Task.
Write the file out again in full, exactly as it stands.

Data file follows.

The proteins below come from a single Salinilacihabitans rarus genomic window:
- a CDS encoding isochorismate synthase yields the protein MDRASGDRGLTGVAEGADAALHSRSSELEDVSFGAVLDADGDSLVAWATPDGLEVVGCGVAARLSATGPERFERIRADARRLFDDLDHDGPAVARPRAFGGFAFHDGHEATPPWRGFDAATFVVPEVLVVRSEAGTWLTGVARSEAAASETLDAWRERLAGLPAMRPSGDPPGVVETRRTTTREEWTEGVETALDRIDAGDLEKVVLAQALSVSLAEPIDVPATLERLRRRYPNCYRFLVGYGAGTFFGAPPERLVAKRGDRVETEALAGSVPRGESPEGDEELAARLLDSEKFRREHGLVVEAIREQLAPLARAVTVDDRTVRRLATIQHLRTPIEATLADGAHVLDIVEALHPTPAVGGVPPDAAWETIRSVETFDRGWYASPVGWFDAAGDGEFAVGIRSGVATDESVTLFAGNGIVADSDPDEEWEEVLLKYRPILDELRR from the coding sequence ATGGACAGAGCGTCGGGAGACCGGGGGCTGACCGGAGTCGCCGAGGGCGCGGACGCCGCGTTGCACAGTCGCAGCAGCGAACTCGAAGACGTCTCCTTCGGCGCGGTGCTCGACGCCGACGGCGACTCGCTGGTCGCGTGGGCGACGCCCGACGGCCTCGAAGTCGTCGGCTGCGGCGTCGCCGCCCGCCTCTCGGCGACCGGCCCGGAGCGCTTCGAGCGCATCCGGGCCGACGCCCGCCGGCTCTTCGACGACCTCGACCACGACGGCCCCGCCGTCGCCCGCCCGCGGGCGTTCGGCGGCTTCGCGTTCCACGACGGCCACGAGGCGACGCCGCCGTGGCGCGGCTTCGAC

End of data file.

The proteins below come from a single Salinilacihabitans rarus genomic window:
- a CDS encoding isochorismate synthase yields the protein MDRASGDRGLTGVAEGADAALHSRSSELEDVSFGAVLDADGDSLVAWATPDGLEVVGCGVAARLSATGPERFERIRADARRLFDDLDHDGPAVARPRAFGGFAFHDGHEATPPWRGFDAATFVVPEVLVVRSEAGTWLTGVARSEAAASETLDAWRERLAGLPAMRPSGDPPGVVETRRTTTREEWTEGVETALDRIDAGDLEKVVLAQALSVSLAEPIDVPATLERLRRRYPNCYRFLVGYGAGTFFGAPPERLVAKRGDRVETEALAGSVPRGESPEGDEELAARLLDSEKFRREHGLVVEAIREQLAPLARAVTVDDRTVRRLATIQHLRTPIEATLADGAHVLDIVEALHPTPAVGGVPPDAAWETIRSVETFDRGWYASPVGWFDAAGDGEFAVGIRSGVATDESVTLFAGNGIVADSDPDEEWEEVLLKYRPILDELRR from the coding sequence ATGGACAGAGCGTCGGGAGACCGGGGGCTGACCGGAGTCGCCGAGGGCGCGGACGCCGCGTTGCACAGTCGCAGCAGCGAACTCGAAGACGTCTCCTTCGGCGCGGTGCTCGACGCCGACGGCGACTCGCTGGTCGCGTGGGCGACGCCCGACGGCCTCGAAGTCGTCGGCTGCGGCGTCGCCGCCCGCCTCTCGGCGACCGGCCCGGAGCGCTTCGAGCGCATCCGGGCCGACGCCCGCCGGCTCTTCGACGACCTCGACCACGACGGCCCCGCCGTCGCCCGCCCGCGGGCGTTCGGCGGCTTCGCGTTCCACGACGGCCACGAGGCGACGCCGCCGTGGCGCGGCTTCGAC